Federal prosecutors have urged U.S. District Judge Lewis Kaplan to modify Sam Bankman-Fried’s bond agreement, saying the disgraced crypto mogul may have engaged in “witness tampering” by sending encrypted messages to a potential witness.
In a four-page filing put forward Friday, prosecutors said Bankman-Fried had tried to contact “the current General Counsel of FTX US” through the encrypted messaging application Signal and email on January 15. While identified in the filing only as “Witness-1,” Ryne Miller is FTX US’s current counsel.
“I would really love to reconnect and see if there’s a way for us to have a constructive relationship, use each other as resources when possible, or at least vet things with each other,” U.S. prosecutors allege Bankman-Fried wrote.
Prosecutors said Bankman-Fried has tried to contact other current and former employees of FTX as well. And his desire to “vet things” with Miller suggests an effort to influence the testimony of potential witnesses, they argued.
As a result, the filing called for preventing Bankman-Fried from reaching out to current or former employees of FTX and those at his trading firm Alameda Research—unless he is joined by a lawyer or granted permission by the government. As prosecutors note, this is not an uncommon pre-trial restriction.
The filing also asked Judge Kaplan to prevent Bankman-Fried from using “any encrypted or ephemeral call or messaging application, including but not limited to Signal.”
Prosecutors said that banning Bankman-Fried from encrypted communications channels would prevent obstruction of justice, as Alameda CEO Caroline Elison–who has pleaded guilty to financial crimes and is cooperating with investigations into the collapse of FTX–told them that Bankman-Fried was aware of the ramifications of the automatic deletion of messages on platforms like Signal and Slack.
“Many legal cases turn on documentation and it is more difficult to build a legal case if information is not written down or preserved,” Bankman-Fried had indicated to Elision, prosecutors said.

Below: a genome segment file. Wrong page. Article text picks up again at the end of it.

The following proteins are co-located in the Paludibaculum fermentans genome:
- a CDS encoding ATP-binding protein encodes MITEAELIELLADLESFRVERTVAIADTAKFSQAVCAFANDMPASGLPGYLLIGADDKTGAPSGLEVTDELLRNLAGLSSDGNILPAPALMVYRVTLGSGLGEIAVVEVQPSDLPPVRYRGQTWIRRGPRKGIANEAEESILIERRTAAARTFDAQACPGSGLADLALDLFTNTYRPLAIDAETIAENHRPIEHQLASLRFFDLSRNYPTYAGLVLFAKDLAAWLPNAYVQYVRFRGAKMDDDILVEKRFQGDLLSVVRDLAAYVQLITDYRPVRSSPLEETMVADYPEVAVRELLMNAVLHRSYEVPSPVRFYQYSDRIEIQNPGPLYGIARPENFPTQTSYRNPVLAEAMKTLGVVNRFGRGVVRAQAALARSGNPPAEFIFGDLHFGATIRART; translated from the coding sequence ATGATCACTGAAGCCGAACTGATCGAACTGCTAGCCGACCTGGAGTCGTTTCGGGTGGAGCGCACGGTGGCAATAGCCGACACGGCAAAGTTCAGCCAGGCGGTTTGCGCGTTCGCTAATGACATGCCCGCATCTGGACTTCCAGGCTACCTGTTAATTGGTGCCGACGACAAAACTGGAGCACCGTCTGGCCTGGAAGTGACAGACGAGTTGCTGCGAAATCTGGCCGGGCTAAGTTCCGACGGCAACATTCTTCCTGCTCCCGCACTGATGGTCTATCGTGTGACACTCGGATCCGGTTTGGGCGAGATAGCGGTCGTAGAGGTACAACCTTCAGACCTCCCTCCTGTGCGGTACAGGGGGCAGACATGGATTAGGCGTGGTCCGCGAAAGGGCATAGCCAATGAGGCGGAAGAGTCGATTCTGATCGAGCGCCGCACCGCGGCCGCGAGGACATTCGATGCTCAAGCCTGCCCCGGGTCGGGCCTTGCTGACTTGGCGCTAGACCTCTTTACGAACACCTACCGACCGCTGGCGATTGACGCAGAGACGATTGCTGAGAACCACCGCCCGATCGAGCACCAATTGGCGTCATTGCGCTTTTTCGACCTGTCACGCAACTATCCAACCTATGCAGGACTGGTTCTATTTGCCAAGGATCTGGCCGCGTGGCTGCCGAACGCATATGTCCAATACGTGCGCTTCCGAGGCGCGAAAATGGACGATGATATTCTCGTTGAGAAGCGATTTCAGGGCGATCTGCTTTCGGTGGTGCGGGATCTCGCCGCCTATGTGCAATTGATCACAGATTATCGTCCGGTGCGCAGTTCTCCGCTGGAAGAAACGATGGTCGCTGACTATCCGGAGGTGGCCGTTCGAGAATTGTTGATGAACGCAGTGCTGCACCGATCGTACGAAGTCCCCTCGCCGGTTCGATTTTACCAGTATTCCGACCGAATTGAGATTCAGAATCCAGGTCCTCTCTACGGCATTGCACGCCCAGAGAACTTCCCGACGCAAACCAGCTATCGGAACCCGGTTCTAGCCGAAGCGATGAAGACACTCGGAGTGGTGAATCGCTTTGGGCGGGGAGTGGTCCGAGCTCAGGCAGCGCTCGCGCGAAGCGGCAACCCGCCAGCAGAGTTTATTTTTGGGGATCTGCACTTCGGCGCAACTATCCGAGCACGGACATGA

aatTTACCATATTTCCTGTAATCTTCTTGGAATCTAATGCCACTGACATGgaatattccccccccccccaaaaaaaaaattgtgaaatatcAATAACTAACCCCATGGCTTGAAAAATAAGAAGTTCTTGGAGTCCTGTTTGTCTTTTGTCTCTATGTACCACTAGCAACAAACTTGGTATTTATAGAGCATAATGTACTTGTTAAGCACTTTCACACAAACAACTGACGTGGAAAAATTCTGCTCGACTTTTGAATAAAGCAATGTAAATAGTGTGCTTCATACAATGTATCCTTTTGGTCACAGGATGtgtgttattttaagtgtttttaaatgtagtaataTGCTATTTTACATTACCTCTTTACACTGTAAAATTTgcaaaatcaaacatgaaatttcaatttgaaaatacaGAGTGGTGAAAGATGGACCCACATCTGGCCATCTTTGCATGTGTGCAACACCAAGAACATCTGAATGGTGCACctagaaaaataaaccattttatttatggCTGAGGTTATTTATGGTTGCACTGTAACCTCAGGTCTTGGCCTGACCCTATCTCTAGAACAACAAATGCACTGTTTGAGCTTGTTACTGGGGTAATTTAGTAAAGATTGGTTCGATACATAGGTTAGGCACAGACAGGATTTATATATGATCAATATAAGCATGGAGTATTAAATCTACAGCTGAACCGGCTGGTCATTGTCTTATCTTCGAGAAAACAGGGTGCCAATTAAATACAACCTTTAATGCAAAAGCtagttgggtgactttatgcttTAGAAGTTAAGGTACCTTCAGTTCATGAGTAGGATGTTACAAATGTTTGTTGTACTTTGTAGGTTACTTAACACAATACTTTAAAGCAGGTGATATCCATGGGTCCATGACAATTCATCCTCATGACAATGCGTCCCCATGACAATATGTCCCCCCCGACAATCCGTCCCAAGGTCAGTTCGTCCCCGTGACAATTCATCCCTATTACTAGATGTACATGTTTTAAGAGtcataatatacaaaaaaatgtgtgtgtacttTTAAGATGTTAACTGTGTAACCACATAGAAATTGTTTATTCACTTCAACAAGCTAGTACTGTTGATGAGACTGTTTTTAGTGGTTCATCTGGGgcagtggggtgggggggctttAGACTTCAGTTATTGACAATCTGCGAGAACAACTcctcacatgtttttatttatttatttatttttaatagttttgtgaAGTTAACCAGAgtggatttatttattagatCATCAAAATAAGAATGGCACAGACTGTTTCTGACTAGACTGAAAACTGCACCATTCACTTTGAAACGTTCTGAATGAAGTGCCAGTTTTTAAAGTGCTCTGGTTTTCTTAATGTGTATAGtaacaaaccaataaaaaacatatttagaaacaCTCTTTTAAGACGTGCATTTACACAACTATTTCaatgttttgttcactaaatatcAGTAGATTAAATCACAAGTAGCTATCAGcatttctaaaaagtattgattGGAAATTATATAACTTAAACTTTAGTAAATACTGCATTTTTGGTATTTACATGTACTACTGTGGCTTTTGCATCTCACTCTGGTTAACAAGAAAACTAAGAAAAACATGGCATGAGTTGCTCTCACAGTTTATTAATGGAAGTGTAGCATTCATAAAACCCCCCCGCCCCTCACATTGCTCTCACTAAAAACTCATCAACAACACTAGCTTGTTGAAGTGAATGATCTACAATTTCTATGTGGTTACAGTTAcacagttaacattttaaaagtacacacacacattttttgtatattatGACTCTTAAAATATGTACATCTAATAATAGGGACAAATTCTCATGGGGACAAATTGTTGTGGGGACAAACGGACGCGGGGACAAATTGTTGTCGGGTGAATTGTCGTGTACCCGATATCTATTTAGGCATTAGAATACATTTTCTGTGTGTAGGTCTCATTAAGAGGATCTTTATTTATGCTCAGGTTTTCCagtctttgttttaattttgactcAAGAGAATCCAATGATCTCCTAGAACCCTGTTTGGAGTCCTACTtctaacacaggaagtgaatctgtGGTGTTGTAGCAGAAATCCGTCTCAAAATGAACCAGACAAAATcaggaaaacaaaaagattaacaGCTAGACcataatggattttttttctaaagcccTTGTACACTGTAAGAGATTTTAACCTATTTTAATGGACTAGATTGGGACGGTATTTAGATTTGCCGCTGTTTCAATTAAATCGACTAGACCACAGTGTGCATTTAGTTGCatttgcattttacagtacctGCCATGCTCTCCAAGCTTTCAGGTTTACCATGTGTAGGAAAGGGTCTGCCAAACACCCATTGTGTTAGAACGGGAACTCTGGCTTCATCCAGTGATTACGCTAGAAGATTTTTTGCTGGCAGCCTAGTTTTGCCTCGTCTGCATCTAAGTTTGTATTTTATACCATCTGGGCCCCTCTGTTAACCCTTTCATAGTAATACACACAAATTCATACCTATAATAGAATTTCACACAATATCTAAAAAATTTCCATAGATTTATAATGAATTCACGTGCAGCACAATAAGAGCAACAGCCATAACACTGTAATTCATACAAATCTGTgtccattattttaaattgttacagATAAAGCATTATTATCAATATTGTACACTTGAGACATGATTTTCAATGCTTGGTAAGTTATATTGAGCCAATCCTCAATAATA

It wouldn’t be the first time Bankman-Fried’s bond agreement was changed. Bankman-Fried was prohibited from accessing or transferring funds related to FTX or Alameda after a request was made at his arraignment earlier this month, where he pled not guilty to a series of financial crimes.
In response, Bankman-Fried’s lawyers submitted a letter on Saturday opposing the prosecutors’ request, outlining their own version of restrictions that could be placed on communications for Bankman-Fried instead.
“The Government’s proposal that Mr. Bankman-Fried be barred from any contact with former or current FTX employees without counsel present is simply unworkable,” it stated. “For example, it would mean that Mr. Bankman-Fried could not speak to his therapist, who is a former FTX employee, without the participation of his lawyers.”
While Bankman-Fried’s legal team called the restrictions proposed by prosecutors “overbroad,” they did propose prohibiting him from contacting some current and former employees of FTX and Alameda entirely, including Ellison, Zixiao “Gary” Wang, and Nishad Singh, among others.
Bankman-Fried’s lawyers also said the evidence put forth by federal prosecutors does not warrant the proposed restrictions because their defendant's attempt to reach out to Miller was “merely an innocuous attempt to offer assistance in FTX’s bankruptcy process and does not reflect misconduct.”
Additionally, the messages sent by Bankman-Fried to Miller did not have the auto-delete function enabled and were also sent via email, evidence that Bankman-Fried was not trying to evade detection, his lawyers argued.
“In fact, Mr. Bankman-Fried has turned off the disappearing messages function on his Signal account and is not sending any Signal or Slack messages with auto-delete features,” Bankman-Fried’s lawyers said.
Finally, Bankman-Fried’s legal team said the condition of his bail barring him from transferring funds related to FTX or Alameda should be removed because the basis “for seeking that condition has not been supported” nearly three weeks later.
In a court order filed later on Saturday, Judge Kaplan outlined the proper ways for each legal team to respond to the letters put forth and ordered federal prosecutors to submit “complete copies” of the alleged communications between Miller and Bankman-Fried.